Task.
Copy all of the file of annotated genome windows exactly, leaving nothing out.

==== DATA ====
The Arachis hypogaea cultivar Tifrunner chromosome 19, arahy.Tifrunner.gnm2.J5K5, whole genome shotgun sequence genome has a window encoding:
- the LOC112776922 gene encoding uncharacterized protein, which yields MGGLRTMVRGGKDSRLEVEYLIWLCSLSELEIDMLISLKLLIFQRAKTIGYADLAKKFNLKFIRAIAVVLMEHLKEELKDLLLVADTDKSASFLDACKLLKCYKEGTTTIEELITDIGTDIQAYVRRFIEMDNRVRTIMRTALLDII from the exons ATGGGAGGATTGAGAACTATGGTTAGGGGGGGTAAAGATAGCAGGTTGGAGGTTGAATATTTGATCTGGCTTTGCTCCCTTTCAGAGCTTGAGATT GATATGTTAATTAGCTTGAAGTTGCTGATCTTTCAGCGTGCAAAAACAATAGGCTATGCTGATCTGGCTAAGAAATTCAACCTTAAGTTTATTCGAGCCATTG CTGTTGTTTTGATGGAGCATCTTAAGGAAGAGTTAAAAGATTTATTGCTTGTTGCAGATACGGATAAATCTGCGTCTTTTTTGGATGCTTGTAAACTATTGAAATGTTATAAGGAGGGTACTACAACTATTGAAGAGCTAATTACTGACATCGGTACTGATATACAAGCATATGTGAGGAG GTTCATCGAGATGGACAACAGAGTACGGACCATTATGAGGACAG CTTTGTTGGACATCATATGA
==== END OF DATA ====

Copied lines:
The Arachis hypogaea cultivar Tifrunner chromosome 19, arahy.Tifrunner.gnm2.J5K5, whole genome shotgun sequence genome has a window encoding:
- the LOC112776922 gene encoding uncharacterized protein, which yields MGGLRTMVRGGKDSRLEVEYLIWLCSLSELEIDMLISLKLLIFQRAKTIGYADLAKKFNLKFIRAIAVVLMEHLKEELKDLLLVADTDKSASFLDACKLLKCYKEGTTTIEELITDIGTDIQAYVRRFIEMDNRVRTIMRTALLDII from the exons ATGGGAGGATTGAGAACTATGGTTAGGGGGGGTAAAGATAGCAGGTTGGAGGTTGAATATTTGATCTGGCTTTGCTCCCTTTCAGAGCTTGAGATT GATATGTTAATTAGCTTGAAGTTGCTGATCTTTCAGCGTGCAAAAACAATAGGCTATGCTGATCTGGCTAAGAAATTCAACCTTAAGTTTATTCGAGCCATTG CTGTTGTTTTGATGGAGCATCTTAAGGAAGAGTTAAAAGATTTATTGCTTGTTGCAGATACGGATAAATCTGCGTCTTTTTTGGATGCTTGTAAACTATTGAAATGTTATAAGGAGGGTACTACAACTATTGAAGAGCTAATTACTGACATCGGTACTGATATACAAGCATATGTGAGGAG GTTCATCGAGATGGACAACAGAGTACGGACCATTATGAGGACAG CTTTGTTGGACATCATATGA